Leading a Purposeful Life

          I’ve been spending some time covering the importance of purpose these past couple of months. It started with Vic Strecher’s book, On Purpose,

which documents his painful but ultimately fulfilling journey following the death of his daughter, and how his realization that having a purpose could help him to lead a healthier life. I wrote about Strecher for The Wall Street Journal. Then, my editor at Michigan Today asked me to write a piece on the same topic. Last week, I was approached by another editor about writing an article about the way that having a purpose can help those involved in the care of others to live healthier. The reaction to these pieces from readers sharing their stories of how purpose helped them to be happier was overwhelming. It lent even more support to the theory, now being proven out by a variety of studies, that when you have a meaningful purpose, one that is transcendent and not self-involved, you’re motivated to engage in behaviors that help you live longer. Strecher believes this is a far better model for health care. You won’t quit smoking if someone tells you that it could kill you. But you’re inclined to quit smoking, exercise, reduce stress and sleep better when you’re motivated by a greater focus, beyond yourself, one that ultimately helps others. With so many of us engaged in worry and ruminating about our own issues and often selfish endeavors, this seems to make sense in so many ways. It’s now spurring a rethinking of what we need to live a healthier, happier life, amidst the craziness of our fast-paced, technology-filled society. In the end, getting back to basics, and spending our time in the simplest of pursuits that contribute to making the world a better place, seems to hold significant merit. It certainly is some great food for thought.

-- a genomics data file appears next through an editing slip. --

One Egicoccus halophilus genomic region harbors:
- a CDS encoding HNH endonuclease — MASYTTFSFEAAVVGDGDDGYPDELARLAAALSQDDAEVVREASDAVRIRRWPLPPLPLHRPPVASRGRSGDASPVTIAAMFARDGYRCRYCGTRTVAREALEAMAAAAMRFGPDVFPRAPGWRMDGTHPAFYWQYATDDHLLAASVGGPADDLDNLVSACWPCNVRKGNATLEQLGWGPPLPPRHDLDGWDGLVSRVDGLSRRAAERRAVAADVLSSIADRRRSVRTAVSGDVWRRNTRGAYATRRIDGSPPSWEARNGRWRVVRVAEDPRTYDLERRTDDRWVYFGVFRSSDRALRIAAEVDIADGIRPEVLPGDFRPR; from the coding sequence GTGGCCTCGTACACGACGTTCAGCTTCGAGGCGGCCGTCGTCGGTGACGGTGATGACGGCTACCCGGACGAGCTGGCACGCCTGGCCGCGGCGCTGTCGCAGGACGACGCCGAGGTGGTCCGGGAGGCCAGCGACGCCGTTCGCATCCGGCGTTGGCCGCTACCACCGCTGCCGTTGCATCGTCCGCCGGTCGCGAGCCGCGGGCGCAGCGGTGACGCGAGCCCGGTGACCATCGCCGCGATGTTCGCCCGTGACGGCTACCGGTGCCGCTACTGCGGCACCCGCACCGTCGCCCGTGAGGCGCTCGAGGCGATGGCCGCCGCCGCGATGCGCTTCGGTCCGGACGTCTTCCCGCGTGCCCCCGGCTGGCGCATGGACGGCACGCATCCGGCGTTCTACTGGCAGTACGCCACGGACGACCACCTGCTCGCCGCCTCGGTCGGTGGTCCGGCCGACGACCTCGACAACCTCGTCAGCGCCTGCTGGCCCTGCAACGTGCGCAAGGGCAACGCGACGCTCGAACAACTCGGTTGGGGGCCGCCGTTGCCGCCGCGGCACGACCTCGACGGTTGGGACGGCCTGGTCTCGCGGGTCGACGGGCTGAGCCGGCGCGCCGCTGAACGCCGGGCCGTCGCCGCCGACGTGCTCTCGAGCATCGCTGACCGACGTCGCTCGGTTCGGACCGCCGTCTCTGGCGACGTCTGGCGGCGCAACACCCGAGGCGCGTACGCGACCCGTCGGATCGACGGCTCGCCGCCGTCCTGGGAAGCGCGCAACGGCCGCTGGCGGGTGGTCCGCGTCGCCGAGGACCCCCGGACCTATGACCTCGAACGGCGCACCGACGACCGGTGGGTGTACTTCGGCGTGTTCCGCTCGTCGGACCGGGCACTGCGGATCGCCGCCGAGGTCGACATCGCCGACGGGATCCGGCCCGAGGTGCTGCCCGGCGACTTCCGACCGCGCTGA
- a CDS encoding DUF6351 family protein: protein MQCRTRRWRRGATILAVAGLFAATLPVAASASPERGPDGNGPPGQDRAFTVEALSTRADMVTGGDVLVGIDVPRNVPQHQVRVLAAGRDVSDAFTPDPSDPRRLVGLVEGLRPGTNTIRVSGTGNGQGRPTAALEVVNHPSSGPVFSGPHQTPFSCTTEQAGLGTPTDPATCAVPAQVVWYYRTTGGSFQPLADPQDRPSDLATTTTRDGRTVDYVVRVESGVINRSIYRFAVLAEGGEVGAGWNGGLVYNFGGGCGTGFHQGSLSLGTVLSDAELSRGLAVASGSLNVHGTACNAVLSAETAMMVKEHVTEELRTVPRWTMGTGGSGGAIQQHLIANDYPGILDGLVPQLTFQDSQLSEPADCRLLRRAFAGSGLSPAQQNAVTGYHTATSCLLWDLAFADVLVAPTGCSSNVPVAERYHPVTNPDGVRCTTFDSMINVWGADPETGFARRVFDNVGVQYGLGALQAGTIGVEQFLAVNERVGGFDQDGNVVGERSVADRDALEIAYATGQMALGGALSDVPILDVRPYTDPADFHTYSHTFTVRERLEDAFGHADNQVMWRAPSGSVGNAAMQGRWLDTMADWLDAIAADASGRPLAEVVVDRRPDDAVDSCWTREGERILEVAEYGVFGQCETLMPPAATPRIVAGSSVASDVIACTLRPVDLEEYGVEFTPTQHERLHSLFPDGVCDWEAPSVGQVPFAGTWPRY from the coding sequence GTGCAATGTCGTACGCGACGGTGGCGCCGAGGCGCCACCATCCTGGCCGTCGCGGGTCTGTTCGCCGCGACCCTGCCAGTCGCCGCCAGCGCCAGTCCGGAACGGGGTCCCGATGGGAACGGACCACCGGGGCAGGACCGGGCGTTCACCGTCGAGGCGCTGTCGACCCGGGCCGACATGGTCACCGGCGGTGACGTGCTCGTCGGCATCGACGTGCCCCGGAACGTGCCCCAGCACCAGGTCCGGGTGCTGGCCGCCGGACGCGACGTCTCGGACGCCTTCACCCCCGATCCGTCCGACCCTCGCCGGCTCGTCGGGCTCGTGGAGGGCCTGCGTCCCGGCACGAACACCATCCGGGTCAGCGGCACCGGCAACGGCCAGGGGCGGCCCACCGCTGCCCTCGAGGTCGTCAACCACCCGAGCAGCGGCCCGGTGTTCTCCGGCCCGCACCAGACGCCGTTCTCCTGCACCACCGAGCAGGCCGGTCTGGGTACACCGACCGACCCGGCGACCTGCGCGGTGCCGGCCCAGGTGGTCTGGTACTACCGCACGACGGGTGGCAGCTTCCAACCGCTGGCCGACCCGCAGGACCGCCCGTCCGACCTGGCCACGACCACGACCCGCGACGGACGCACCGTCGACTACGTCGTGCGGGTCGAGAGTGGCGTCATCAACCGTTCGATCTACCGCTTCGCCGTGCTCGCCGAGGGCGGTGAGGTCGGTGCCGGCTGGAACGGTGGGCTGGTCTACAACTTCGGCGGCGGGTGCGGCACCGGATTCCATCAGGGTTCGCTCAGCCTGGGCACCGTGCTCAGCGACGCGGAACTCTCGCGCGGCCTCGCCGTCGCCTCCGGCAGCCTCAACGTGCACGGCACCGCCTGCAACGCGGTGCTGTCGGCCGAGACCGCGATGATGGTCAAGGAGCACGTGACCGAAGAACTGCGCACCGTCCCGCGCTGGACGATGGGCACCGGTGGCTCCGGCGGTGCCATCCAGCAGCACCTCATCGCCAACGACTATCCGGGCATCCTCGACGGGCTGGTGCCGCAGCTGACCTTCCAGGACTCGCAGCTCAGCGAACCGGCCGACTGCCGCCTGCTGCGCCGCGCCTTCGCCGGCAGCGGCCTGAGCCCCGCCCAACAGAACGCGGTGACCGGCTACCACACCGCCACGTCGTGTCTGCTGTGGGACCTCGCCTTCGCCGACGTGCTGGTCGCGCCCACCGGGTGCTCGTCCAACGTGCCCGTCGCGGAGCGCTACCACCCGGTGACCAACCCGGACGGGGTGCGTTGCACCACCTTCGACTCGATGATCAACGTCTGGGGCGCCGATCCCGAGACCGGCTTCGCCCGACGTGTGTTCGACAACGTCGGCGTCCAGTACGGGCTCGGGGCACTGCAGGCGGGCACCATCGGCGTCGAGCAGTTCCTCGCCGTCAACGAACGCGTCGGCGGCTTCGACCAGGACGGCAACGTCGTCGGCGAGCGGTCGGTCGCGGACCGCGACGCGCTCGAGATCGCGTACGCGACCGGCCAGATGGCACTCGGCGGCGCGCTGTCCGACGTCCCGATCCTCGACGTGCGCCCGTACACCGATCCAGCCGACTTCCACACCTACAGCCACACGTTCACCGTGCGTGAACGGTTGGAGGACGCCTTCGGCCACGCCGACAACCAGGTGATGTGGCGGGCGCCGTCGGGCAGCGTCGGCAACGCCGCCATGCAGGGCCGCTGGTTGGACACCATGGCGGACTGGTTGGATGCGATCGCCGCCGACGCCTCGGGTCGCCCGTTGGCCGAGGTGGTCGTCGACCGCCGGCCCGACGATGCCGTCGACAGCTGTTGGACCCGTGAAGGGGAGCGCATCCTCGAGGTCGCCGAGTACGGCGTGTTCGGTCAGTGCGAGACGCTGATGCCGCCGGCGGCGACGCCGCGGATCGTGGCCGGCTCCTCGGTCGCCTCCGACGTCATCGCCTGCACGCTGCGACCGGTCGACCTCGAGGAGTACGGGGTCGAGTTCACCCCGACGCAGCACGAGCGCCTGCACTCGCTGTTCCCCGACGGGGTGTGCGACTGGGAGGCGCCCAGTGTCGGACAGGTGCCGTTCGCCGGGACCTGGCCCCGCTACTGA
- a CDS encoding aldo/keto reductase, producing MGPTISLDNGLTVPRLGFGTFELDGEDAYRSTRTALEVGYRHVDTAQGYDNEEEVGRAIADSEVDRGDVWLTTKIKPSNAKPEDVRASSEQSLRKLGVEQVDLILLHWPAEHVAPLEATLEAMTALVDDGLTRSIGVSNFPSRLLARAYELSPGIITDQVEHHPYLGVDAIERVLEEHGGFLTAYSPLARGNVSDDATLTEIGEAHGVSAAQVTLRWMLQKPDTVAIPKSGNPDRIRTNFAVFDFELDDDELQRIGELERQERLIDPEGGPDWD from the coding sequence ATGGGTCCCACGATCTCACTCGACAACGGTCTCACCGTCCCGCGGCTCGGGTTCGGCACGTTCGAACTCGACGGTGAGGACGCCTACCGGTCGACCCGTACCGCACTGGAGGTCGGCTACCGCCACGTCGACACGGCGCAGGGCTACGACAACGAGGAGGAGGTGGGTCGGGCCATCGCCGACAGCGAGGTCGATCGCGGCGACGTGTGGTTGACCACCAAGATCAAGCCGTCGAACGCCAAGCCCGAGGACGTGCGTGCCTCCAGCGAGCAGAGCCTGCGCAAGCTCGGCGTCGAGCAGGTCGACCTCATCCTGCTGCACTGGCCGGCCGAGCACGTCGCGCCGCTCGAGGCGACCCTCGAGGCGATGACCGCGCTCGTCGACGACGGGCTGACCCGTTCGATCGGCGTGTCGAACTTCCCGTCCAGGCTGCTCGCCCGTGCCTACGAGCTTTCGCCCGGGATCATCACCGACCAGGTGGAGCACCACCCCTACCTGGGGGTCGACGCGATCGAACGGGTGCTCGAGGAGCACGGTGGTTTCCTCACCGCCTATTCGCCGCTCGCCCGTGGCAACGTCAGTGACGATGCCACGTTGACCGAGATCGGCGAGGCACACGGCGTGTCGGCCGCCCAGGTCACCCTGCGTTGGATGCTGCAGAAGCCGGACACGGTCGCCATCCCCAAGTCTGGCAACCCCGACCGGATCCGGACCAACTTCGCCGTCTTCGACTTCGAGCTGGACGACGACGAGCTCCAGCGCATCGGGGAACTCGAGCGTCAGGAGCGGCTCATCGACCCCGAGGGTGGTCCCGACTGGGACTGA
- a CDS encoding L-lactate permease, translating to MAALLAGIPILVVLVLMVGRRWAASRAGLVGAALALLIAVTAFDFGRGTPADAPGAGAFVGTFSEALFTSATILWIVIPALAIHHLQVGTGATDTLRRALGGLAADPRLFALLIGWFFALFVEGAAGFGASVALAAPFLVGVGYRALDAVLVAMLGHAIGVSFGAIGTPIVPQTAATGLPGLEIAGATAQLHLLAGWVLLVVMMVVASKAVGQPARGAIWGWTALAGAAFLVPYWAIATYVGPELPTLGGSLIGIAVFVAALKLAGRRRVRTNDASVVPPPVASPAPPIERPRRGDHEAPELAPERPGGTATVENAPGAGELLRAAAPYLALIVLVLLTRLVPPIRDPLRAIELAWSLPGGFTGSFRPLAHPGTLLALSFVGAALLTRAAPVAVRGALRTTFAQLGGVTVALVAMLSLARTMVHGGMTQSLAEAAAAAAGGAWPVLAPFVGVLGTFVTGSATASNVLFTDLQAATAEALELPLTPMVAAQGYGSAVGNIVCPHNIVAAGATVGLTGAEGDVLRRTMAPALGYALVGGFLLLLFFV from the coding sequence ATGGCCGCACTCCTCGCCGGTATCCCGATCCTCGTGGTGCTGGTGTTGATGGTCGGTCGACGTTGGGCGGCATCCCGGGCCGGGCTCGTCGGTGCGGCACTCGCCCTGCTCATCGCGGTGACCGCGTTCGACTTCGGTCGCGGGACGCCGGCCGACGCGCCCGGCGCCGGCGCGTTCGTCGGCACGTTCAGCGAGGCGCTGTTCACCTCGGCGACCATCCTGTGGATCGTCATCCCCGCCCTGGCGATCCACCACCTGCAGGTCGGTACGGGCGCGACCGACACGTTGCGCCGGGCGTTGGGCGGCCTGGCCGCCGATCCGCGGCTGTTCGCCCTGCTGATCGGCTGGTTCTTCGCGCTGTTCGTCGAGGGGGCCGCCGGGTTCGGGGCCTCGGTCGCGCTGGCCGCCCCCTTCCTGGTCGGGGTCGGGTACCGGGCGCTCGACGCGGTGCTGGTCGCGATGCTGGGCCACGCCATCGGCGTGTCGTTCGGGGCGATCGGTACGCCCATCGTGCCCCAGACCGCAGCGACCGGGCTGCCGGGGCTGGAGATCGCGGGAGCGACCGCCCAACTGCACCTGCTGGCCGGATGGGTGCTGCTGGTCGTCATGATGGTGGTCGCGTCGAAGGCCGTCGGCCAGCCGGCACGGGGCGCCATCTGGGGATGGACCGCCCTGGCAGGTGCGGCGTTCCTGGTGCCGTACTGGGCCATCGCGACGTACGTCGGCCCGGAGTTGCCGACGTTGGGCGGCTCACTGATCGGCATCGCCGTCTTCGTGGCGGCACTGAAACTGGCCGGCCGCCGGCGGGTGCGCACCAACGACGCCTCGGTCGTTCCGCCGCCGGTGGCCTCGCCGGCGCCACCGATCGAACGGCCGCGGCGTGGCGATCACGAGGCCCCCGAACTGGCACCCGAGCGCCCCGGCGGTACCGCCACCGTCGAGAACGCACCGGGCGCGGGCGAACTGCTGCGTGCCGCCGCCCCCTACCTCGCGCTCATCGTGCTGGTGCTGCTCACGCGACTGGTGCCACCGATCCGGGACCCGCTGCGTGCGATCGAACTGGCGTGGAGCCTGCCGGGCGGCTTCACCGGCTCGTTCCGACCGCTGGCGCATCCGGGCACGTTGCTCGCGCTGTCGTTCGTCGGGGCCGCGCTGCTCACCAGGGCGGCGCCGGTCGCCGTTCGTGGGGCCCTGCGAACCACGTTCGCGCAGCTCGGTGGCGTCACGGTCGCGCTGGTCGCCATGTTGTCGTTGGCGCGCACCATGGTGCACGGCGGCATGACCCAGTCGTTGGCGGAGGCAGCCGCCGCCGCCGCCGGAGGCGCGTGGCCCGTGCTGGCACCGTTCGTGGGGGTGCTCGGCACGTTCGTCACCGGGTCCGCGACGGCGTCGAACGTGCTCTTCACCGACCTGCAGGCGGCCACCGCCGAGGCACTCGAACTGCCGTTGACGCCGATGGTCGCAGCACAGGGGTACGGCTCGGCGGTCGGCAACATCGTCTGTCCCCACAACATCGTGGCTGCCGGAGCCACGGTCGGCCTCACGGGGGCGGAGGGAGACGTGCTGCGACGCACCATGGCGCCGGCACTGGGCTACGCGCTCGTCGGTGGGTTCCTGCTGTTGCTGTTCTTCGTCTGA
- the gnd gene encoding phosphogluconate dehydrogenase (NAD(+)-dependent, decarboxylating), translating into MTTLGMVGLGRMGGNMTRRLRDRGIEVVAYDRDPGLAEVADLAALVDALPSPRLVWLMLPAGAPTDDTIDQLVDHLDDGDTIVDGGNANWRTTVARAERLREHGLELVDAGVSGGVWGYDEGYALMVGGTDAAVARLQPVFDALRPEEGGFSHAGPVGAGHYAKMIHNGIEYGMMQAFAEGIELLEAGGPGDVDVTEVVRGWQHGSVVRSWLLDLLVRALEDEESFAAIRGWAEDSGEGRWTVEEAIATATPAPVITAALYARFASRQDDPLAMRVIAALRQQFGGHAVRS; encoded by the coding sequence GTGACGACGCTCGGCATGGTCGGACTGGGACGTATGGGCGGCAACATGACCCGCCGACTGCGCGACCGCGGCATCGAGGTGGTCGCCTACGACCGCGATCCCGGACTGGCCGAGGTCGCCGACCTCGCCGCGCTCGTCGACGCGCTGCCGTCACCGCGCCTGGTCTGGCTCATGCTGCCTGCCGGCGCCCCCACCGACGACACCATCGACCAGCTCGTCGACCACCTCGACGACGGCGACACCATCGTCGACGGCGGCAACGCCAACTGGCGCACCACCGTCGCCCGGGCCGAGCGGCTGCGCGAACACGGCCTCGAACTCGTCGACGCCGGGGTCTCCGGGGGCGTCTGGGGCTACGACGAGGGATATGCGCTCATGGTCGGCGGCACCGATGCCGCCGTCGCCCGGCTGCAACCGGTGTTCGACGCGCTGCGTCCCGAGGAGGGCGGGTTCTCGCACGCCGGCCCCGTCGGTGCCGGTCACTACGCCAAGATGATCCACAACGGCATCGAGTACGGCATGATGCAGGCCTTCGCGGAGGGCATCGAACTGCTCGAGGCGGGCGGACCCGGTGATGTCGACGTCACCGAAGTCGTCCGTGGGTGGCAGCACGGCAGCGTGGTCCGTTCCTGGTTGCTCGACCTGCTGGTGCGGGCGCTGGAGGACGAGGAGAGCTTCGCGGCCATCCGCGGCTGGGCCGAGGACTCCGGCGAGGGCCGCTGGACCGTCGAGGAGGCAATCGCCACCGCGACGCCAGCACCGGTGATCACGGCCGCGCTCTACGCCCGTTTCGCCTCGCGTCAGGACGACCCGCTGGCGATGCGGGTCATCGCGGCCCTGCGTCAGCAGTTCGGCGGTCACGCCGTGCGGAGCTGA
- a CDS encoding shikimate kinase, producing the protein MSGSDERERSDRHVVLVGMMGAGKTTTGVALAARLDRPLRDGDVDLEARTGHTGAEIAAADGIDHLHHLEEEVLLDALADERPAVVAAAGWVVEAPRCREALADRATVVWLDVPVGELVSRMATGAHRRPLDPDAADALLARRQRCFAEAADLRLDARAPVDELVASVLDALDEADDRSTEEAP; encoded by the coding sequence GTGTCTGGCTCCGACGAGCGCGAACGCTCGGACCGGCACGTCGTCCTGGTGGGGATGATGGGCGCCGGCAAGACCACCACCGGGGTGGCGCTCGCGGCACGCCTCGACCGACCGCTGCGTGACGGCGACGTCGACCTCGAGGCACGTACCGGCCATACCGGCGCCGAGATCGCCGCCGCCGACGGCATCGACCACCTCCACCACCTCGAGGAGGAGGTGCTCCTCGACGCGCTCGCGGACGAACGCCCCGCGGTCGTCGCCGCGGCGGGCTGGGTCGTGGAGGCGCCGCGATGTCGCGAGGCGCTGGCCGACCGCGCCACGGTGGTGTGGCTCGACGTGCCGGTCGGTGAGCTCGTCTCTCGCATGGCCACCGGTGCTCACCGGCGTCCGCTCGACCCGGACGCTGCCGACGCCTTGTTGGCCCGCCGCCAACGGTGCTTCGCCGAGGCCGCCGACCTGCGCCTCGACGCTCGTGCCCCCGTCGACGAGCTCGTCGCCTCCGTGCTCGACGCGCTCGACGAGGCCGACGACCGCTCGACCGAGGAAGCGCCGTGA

Advertisements

3 thoughts on “Leading a Purposeful Life

  1. When I finally realized, in retirement, that our sole purpose in life is to serve others, my worldview changed 180 degrees. We receive back what we give away; I’ve found the dividends are absolutely amazing! Ben Zander in The Art of Possibility suggest the best measure of success is to ask at end of each day what contribution(s) one has made.

      • Are you still plsying jazz piano?
        Have you heard about or read Ari Goldman’s book: The Late Starters Orchesra?
        Best regards
        Len

Leave a Reply

Fill in your details below or click an icon to log in:

WordPress.com Logo

You are commenting using your WordPress.com account. Log Out /  Change )

Google+ photo

You are commenting using your Google+ account. Log Out /  Change )

Twitter picture

You are commenting using your Twitter account. Log Out /  Change )

Facebook photo

You are commenting using your Facebook account. Log Out /  Change )

w

Connecting to %s